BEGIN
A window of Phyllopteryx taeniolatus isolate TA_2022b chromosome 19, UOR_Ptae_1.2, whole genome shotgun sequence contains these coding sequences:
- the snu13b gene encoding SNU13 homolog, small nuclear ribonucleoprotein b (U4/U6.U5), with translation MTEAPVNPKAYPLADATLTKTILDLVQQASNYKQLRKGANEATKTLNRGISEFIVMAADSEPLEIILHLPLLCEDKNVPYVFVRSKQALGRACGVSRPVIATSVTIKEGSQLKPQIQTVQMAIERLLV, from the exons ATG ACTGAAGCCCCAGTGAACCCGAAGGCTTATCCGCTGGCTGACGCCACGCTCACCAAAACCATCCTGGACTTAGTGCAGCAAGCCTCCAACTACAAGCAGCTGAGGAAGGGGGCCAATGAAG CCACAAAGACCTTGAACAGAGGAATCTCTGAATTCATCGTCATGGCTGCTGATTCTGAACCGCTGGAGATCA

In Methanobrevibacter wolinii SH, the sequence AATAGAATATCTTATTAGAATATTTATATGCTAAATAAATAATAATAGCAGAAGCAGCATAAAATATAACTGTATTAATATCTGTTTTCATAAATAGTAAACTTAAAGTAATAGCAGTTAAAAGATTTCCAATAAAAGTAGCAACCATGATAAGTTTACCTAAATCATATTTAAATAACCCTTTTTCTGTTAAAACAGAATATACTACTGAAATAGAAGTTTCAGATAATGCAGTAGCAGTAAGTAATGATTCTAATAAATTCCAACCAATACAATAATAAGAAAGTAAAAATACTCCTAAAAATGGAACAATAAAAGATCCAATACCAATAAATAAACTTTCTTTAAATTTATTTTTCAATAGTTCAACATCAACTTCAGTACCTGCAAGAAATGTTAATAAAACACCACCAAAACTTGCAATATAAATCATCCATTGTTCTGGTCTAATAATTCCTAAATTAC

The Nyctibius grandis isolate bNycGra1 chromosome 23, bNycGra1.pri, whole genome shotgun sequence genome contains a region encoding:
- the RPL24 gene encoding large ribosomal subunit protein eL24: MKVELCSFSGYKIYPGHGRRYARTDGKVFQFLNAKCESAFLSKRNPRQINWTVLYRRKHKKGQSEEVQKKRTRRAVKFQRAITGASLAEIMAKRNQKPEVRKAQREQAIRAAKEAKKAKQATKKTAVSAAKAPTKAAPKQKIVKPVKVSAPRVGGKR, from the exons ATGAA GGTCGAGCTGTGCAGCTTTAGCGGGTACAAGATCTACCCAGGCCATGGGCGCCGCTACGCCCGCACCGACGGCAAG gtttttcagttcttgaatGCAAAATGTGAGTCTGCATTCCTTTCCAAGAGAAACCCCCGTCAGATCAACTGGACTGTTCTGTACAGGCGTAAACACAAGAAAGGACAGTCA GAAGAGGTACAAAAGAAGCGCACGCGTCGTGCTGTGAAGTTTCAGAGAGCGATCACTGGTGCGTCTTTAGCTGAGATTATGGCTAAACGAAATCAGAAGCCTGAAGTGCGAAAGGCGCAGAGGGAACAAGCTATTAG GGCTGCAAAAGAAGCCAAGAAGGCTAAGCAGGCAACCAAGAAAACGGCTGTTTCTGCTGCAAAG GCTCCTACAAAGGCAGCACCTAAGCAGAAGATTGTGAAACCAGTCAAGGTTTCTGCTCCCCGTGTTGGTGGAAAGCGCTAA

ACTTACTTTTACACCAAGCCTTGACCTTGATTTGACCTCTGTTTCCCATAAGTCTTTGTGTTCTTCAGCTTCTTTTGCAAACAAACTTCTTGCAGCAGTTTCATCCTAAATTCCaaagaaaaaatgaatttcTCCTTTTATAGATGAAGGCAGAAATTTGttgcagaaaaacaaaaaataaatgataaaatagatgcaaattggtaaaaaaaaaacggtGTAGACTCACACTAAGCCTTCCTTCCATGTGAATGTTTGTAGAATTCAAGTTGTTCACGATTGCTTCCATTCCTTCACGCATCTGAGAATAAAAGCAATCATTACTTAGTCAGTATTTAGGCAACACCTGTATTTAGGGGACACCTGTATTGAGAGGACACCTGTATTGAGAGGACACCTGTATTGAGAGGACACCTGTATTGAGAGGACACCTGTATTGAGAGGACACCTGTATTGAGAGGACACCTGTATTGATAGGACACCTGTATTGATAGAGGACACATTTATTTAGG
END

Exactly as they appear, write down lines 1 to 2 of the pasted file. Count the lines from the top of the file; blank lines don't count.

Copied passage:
A window of Phyllopteryx taeniolatus isolate TA_2022b chromosome 19, UOR_Ptae_1.2, whole genome shotgun sequence contains these coding sequences:
- the snu13b gene encoding SNU13 homolog, small nuclear ribonucleoprotein b (U4/U6.U5), with translation MTEAPVNPKAYPLADATLTKTILDLVQQASNYKQLRKGANEATKTLNRGISEFIVMAADSEPLEIILHLPLLCEDKNVPYVFVRSKQALGRACGVSRPVIATSVTIKEGSQLKPQIQTVQMAIERLLV, from the exons ATG ACTGAAGCCCCAGTGAACCCGAAGGCTTATCCGCTGGCTGACGCCACGCTCACCAAAACCATCCTGGACTTAGTGCAGCAAGCCTCCAACTACAAGCAGCTGAGGAAGGGGGCCAATGAAG CCACAAAGACCTTGAACAGAGGAATCTCTGAATTCATCGTCATGGCTGCTGATTCTGAACCGCTGGAGATCA